noun, plural hip·po·pot·a·mus·es, hip·po·pot·a·mi [hip-uh-pot-uh-mahy] /ˌhɪp əˈpɒt əˌmaɪ/.
Origin of hippopotamus
Examples from the Web for hippopotami
As usual with hippopotami, whether dead or alive, he disappeared beneath the water at the shot.In the Heart of Africa|Samuel White Baker
On the last occasion that I visited him he was preparing for a hunt against the hippopotami, which were in a lake near his kraal.The White Chief of the Caffres|A.W. Drayson
One of the opposition shows was making a great feature of a pair of hippopotami, or river horses, from the Nile.Sawdust & Spangles|W. C. Coup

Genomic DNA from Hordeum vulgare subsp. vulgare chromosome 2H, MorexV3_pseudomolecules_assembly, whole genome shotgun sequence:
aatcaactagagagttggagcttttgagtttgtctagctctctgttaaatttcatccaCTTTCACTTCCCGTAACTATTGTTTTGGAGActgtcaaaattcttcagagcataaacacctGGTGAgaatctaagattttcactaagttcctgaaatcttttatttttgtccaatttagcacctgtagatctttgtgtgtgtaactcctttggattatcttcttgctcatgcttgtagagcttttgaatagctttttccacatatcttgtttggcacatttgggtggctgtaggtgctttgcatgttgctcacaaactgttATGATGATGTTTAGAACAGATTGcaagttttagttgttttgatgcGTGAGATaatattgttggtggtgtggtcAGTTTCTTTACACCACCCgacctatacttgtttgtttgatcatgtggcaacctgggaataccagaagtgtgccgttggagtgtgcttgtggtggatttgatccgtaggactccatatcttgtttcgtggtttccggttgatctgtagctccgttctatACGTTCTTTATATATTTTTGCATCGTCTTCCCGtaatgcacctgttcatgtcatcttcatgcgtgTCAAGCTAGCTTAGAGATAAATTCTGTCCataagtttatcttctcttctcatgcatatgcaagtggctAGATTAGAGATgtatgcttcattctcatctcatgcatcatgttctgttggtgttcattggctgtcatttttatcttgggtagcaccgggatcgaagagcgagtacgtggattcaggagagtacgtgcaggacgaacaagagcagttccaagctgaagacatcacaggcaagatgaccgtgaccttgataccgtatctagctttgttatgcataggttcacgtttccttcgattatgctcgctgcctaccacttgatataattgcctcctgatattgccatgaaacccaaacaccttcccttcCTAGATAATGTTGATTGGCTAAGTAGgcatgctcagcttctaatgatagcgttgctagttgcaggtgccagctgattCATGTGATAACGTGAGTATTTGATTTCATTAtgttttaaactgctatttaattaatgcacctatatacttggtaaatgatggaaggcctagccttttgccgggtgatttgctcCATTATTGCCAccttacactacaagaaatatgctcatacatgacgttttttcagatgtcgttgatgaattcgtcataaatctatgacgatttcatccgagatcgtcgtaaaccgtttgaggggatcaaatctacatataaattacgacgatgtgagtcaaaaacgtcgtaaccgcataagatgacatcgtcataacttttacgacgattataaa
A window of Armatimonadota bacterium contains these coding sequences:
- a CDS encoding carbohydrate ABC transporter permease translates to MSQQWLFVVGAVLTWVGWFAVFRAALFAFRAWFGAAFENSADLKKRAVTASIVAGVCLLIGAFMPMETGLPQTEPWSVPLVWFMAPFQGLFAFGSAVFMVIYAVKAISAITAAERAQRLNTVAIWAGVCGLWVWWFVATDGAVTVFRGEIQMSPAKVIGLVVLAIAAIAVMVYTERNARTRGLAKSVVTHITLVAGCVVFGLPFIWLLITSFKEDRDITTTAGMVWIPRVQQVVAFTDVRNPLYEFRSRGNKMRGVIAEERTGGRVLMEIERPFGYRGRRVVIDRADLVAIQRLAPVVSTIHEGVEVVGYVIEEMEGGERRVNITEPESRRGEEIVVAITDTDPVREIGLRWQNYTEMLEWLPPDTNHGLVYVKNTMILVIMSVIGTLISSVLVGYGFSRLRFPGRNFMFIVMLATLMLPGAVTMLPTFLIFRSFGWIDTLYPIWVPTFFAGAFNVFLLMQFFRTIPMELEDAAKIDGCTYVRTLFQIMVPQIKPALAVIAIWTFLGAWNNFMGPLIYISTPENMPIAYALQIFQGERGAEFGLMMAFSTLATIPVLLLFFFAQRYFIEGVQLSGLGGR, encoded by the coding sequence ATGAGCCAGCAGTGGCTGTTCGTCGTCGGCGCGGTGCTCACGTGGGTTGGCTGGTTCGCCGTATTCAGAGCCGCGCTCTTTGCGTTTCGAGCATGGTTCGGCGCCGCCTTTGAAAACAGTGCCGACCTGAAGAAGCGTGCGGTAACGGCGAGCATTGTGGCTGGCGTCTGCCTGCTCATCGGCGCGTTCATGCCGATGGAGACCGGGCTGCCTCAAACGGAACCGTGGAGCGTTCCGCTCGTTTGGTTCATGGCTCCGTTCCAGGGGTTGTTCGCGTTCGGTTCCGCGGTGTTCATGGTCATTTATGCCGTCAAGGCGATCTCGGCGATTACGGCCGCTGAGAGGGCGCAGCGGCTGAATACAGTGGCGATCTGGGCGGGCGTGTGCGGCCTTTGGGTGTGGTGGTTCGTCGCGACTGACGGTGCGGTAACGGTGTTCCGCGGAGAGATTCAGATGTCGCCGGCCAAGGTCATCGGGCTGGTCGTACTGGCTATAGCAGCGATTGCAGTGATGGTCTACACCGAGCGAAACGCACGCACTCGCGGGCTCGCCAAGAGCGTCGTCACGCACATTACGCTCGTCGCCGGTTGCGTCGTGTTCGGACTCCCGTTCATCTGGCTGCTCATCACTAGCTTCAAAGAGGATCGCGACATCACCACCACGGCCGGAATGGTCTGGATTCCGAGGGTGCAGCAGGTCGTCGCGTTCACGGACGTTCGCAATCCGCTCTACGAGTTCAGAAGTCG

Then Caliph, the patriarch of all the hippopotami, joined his voice to that of the old lion.Two in a Zoo|Curtis Dunham
This lake is probably several miles in length, and swarms with hippopotami and crocodiles.How I Found Livingstone|Henry M. Stanley
British Dictionary definitions for hippopotami
noun plural -muses or -mi (-ˌmaɪ)
Word Origin for hippopotamus
Word Origin and History for hippopotami
1560s, from Late Latin hippopotamus, from Greek hippopotamus "riverhorse" (earlier ho hippos ho potamios "the horse of the river"), from hippos "horse" (see equine) + potamos "river, rushing water" (see potamo-). Replaced Middle English ypotame (c.1300), which is from the same source but via Old French. Glossed in Old English as sæhengest.
Ypotamos comen flyngynge. ... Grete bestes and griselich ["Kyng Alisaunder," c.1300]